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Cole: Reassert Congress' Role, Block Libya Funding

July 7, 2011

WASHINGTON, D.C. – Rep. Tom Cole (OK-04) made the following remarks before the House approved his amendment to prohibit funding for military operations in Libya by a vote of 225-201. Cole offered the amendment to the FY 2012 Department of Defense Appropriations Act (H.R. 2219).

"This amendment is quite simple. It prohibits any funds in this bill from being used to conduct military operations in Libya, a place where I believe we are engaged in an illegal and certainly unauthorized conflict. Mr. Chairman, I feel a little bit today like a lawyer with two very unpopular clients. One of them is Libya, and the other one is the United States Congress. But in this case, each one of them has an important point to make. With respect to Libya, let me make it clear: I don't believe anybody in this chamber supports Mr. Gadhafi , supports that regime, or wishes it well in any way. But Libya did not attack the United States of America. Libya did not attack any member of NATO. Libya has not allowed al Qaeda to operate with impunity out of its territory. A number of years ago, Libya turned over nuclear material to the United States. Quite simply, however much we detest Mr. Gadhafi and his regime, we have no reason to be at war or conducting military operations in Libya, and, frankly, if we allow that situation to continue, I think we have to ask ourselves: Are we willing to attack any nation, any time we disagree with a regime we don't like simply because the president chooses to do so?

"More troubling than the attack on Libya in my view is the circumvention of this body, the United States Congress, and its war-making authority under both the Constitution and the War Powers Act. Only Congress has the ability to authorize and fund military operations. The administration consulted with NATO; the administration consulted with the United Nations; the administration consulted with the Arab League. It never in any real sense consulted with the Congress of the United States before beginning military operations in Libya. Two weeks ago, this House made clear its opposition to the Libyan venture by refusing to authorize even the limited use of force. We should build on that by removing funding today.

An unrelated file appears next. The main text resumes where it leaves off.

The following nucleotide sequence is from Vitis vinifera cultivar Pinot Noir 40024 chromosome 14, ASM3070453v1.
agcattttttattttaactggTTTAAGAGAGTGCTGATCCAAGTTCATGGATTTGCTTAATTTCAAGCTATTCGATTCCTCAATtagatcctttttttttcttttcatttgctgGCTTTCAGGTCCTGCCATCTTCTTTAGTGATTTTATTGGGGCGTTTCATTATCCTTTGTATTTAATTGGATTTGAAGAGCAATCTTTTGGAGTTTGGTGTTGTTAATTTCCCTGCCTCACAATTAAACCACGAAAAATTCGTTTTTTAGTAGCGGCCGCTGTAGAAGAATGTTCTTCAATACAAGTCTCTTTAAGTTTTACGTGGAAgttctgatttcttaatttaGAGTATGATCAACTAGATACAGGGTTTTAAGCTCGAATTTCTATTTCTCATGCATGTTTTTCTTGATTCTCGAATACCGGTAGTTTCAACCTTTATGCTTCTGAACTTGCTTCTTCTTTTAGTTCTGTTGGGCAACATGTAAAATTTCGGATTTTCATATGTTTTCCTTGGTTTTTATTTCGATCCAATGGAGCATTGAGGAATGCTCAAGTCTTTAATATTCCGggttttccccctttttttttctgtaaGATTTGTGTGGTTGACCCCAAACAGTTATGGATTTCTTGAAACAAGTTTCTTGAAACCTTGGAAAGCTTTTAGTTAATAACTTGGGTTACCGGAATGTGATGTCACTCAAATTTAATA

"Some may question whether or not this amendment is germane on this particular piece of legislation. Frankly, Mr. Chairman, I worked very carefully with the Parliamentarian on the language and more importantly, it's modeled after the famous Boland amendment of 1983 to the Defense approps bill that year that was approved by this body 411- 0. Some may argue -- like the administration -- that we really aren't engaged in hostilities in Libya. That's simply laughable. Attorneys at both the Department of the Defense and the Department of Justice of this administration believe that our activity requires congressional authorization under the War Powers Act. We've flown over 1000 combat sorties over Libyan airspace. We've launched 228 Tomahawk missiles. We've launched over 100 Predators. We're refueling and supporting NATO aircraft that are engaged in attacking Libya every single day. If that's not war on our side of the situation, I can assure you the people on the other side consider it war and certainly consider it hostile. The reality is, we should not be engaged in military action of this level unless it's authorized and funded by the Congress of the United States.

"In Libya, the president has quite simply overreached. However, in Congress, we've so far allowed him to do so. We've not authorized this activity; there's not a single line in the Defense authorization bill or in this bill which actually funds this activity; and we ought to explicitly prohibit the president from concluding.

"I think, like many in this body, I think this is a very important moment for the Congress and for the United States. Whether or not we claim war-making authority and exercise our power under the Constitution is really the issue here. You could be for the Libyan venture and still be able to support this legislation, or you could be against it. At the end of the day, it's extraordinarily important that we stop the erosion of the war-making authority and responsibility of the Congress of the United States, that we end this ill-advised adventure in Libya, and that we reassert the rightful place of this institution in conducting war, authorizing it and funding it.

"And with that, Mr. Chairman, I yield back my time."